Monday, December 4, 2006

I am a Cliche...

Over my time living with an scientist working on his PhD in biomedical engineering and working for a company whose entire MO is science and engineering, I have come to a conclusion about myself: I am a cliche. I am a woman who likes english literature and majored in it in college. I minored in creative writing and theater. Does it get more girly than that? Now I am a writer and my specialties are features and profiles. If I had to take another career path, it would have been teaching or psychology. So basically, I have always gravitated towards the arts and any profession considered traditonally "female."

Last week I had to write a story on women in science and engineering and the difficulties they face, primarily around the popular notion that a scientist is a man in a white lab coat. Even though there have been thousands of women scientists whose contributions have been numerous and plentiful, the image of the female scientist smiling over her work or winning her Nobel is still rare. In fact, when asked 50% of students in a freshman required science course could not name a single woman scientist. Not one. Not even Marie Curie. And while I probably fall more into the Barbie idea that "math is hard" and will not be winning a Nobel any time soon, I am still very bothered by this, particularly as I prepare to bring a female child into the world.

Our daughter could be anything as R is so fond of reminding me. Somehow I had assumed that she would be a little me and that she would enjoy mirror dancing, lipstick, shopping and musicals. I am not ashamed to admit that I have a very girly side. Once in a creative writing course, my professor asked us on the first day to talk about first impressions. We had to pick people in the class who we thought had most likely run a marathon, the person who had the most dogs, etc. Everyone thought I was the person with the most shoes. I think that encapsulates my personality. But anyone who gets to know me better also knows that there is no one more competitive. There are many things (running, hiking, biking, getting dirty) that I approach in a typically "masculine" way. I am also far less mushy about things like love and cuddling than even my husband. But still, when it comes down to it, I am pretty darn girly. And that is ok.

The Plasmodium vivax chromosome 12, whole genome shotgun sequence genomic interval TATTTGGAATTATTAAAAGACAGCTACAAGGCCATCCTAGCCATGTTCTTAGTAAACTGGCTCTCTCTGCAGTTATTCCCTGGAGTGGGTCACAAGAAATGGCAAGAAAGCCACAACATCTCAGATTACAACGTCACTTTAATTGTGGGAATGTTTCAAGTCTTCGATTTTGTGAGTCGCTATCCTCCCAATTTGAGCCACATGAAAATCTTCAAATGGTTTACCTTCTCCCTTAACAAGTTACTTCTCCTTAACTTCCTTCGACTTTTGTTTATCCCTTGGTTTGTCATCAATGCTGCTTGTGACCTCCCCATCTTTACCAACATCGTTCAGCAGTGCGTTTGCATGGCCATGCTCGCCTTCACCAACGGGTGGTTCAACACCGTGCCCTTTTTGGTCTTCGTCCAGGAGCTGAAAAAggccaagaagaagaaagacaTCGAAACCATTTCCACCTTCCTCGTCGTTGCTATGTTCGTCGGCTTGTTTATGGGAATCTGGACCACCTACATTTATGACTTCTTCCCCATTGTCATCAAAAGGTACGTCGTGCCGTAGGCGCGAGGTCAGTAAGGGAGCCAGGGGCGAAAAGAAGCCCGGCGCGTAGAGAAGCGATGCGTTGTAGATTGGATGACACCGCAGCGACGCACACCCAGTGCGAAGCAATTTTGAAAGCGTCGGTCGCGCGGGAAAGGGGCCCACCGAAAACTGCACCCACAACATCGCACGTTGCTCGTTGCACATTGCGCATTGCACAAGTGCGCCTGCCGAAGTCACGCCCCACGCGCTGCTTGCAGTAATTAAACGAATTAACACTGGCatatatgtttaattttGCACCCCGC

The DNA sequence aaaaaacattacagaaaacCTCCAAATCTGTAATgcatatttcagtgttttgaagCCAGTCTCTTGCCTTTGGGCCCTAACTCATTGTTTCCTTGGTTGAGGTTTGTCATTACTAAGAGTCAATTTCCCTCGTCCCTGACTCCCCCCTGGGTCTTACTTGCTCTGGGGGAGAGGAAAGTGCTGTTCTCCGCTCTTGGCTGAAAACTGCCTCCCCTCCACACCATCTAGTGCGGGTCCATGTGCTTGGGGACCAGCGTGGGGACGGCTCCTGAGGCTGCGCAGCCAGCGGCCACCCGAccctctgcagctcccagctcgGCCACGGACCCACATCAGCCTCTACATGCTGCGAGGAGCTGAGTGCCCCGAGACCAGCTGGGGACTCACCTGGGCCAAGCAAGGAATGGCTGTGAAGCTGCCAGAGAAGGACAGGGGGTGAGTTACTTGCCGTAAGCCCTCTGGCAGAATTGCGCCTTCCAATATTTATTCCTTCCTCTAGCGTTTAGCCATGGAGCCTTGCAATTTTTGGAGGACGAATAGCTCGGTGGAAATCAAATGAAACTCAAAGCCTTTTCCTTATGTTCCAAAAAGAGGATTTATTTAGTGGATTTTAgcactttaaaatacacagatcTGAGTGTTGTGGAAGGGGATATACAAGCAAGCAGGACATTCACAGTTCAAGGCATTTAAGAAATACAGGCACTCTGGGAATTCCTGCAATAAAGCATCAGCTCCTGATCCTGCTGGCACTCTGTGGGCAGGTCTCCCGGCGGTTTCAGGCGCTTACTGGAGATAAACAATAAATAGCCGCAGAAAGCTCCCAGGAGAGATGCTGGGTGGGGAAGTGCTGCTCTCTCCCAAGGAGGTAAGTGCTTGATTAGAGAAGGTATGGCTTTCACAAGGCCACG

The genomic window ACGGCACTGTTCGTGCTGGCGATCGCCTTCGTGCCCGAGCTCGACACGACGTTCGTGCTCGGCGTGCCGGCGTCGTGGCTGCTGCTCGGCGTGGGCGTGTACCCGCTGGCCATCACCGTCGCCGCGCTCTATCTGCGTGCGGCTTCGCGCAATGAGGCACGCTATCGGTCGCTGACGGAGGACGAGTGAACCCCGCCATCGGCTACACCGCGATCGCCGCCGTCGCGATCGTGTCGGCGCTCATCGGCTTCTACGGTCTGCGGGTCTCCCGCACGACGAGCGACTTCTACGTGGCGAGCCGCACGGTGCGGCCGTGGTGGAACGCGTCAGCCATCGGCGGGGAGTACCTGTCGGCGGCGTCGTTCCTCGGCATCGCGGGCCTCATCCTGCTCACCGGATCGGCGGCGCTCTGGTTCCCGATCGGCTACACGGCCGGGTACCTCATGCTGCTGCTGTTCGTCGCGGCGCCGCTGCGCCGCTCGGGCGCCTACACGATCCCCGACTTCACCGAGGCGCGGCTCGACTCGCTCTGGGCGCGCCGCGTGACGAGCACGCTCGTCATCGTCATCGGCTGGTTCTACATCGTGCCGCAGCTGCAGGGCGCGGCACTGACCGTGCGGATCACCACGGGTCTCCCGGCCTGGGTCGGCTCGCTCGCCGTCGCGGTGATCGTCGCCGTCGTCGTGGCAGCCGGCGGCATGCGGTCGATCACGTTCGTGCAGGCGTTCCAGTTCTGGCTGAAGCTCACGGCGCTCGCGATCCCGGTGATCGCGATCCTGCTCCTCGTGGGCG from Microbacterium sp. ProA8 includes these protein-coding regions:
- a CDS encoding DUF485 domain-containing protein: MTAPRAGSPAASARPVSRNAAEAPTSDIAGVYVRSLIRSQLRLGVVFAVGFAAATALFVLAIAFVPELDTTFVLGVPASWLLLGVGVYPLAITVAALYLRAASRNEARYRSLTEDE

What if S is not like that? What if she is a little scientist who wants to get her PhD in molecular biology and who only likes hard rock (like her father) and who cares not for clothes (or G-d forbid, shoes)? Maybe R will relate more to her than I. The last thing I would want is to reinforce stereotypes or force my daughter into some pink princess corner. I want to nurture her talent and her interests wherever they might lead her. So it disturbs me when I hear that little girls are being turned away from science and math so early because they are not "girl subjects." Maybe I would have been a great scientist if I had seen more images of female scientists (my high school chemistry teacher is laughing pretty hard at that, I imagine). But how does one nurture something in their child that they have little to no understanding of themselves? I find science fascinating. I can read 8,000 word science articles in the New Yorker that I love, but the reality is: I never really got it myself. But what if S does? And what if she loves it?

I have heard so many parents say that no matter how many times you try to turn your female children onto trucks and your male children onto dolls, 9 out of 10 of those kids will end up gravitating towards the "gender specific" toy. But the last thing I want to do is limit my child and I find it hard to believe that there are "gender specific" subjects in school. That has to be a social construct? So how does one manage to raise a child whose interests are balanced and true when they themselves are so skewed in one direction?

I had an appointment with the midwife today. It was good. I really like her, she is so reassuring. The baby is still head down and everything looks ok. She has assured me that the exruciating pains that wake me up screaming at least 2x a night (poor R) are common, if not normal. How weird. I am feeling her move now. See this is why I am glad I don't get science: to me all of this seems like a miracle.

2 comments:

Mackenzie said...

But that's what is so exciting about all of this: she will be what she is and she will follow her interests with all her little hearts' enthusiasm and it will just...happen. Happen the way it did when I started writing books and stories at age 6 and "launched" a newspaper in my 4th grade class and got mad because they wouldn't let me have a 4th grade newspaper gossip column! She will have her passions, and all you and Rob need to do is encourage them and tell her not to give up.

Anonymous said...

A cynical note from a female scientist who somehow ended up here:

What will determine what interests your female child has, will be her father. My father treated me equally, fought for me, and allowed me to not get discouraged enough to end up where I am today. Make no mistake about it, the world has harsh treatment for a woman who dares to step outside her 'place'.

Your husband apparently likes you for being Barbie. Which is fine, but chances are that he will want your kid to be Barbie too. So if you want your child to have all the options, work on your husband and determine his real attitude.

Because I have to tell you, male scientists only marry two types of women: traditional Barbie, or female scientists, the latter being a minority choice. And it generally reflects their deeper thoughts about women and their roles.

Good for you for being open to the idea that your child could be different from you. But consider my words, your husband's influence is more powerful than yours if she chooses to leave the traditional female fold.